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The exchange of dissolved nutrients between the water column and substrate pore-water due to hydrodynamic adjustment at seagrass meadow edges: a flume study
Adhitya, A.; Folkard, A.M.; Govers, L.L.; van Katwijk, M.M.; de Iongh, H.H.; Herman, P.M.J.; Bouma, T.J. (2016). The exchange of dissolved nutrients between the water column and substrate pore-water due to hydrodynamic adjustment at seagrass meadow edges: a flume study. Limnol. Oceanogr. 61(6): 2286–2295. https://dx.doi.org/10.1002/lno.10376
In: Limnology and Oceanography. American Society of Limnology and Oceanography: Waco, Tex., etc. ISSN 0024-3590, meer
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Auteurs  Top 
  • Adhitya, A.
  • Folkard, A.M.
  • Govers, L.L.
  • van Katwijk, M.M.
  • de Iongh, H.H.
  • Herman, P.M.J., meer
  • Bouma, T.J., meer

Abstract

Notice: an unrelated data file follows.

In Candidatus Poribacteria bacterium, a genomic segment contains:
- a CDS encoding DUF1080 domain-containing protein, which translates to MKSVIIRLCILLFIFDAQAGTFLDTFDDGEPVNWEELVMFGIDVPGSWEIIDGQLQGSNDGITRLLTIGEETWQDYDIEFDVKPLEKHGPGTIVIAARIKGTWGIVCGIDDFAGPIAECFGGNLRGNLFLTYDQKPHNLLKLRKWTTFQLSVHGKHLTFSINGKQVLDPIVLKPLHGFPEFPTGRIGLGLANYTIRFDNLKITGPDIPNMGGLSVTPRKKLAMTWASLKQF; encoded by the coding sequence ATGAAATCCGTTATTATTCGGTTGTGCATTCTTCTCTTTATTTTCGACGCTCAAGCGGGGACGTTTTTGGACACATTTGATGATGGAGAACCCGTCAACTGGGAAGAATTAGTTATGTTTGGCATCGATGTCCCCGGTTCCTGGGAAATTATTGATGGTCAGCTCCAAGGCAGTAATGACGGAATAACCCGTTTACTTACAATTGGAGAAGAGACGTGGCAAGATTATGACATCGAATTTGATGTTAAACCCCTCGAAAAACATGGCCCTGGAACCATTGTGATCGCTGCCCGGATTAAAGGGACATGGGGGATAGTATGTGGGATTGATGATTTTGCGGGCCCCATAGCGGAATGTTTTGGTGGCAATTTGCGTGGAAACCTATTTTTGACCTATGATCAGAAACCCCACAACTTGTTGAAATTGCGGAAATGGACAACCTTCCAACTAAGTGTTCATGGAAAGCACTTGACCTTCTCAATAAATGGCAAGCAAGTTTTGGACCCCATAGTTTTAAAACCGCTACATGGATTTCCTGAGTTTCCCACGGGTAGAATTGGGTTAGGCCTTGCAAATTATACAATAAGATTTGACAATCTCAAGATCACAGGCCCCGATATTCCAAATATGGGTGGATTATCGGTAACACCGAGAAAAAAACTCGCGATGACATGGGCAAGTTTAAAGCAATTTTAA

Seagrasses need dissolved nutrients to maintain their productivity through uptake processes, from substrate pore-water via their roots and/or from the water column via their leaves. Here, we present the first study of exchanges of dissolved nutrients between pore water and the water column in the vicinity of seagrass canopies. We address the following research questions, using a laboratory flume experiment: (1) How does solute exchange between the water column and substrate pore water vary spatially within seagrass patches? (2) How does seagrass leaf length affect this solute exchange? (3) How does the measured rate of solute exchange compare with seagrasses' rates of uptake of dissolved nutrients? Our results indicate that solute intrusion from the water column into the substrate pore water is highest in the area around seagrass patches' leading edges, where flow deceleration is strongest, and decreases approximately linearly with downstream distance into the patch. The decrease in measured flow speed in the canopy fits well the predictions of previously reported models of arrays of rigid obstacles. The length of the region in which the concentration of solute that has infiltrated into the substrate at the upstream end of the seagrass patches is similar to the length scale predicted from model estimates of infiltration rate (based on the substrate permeability) and the length of time over 24-h runs. We conclude that the mechanism we identify only pertains near canopy edges, and therefore that other mechanisms must govern nutrient supply in the interior of seagrass meadows.

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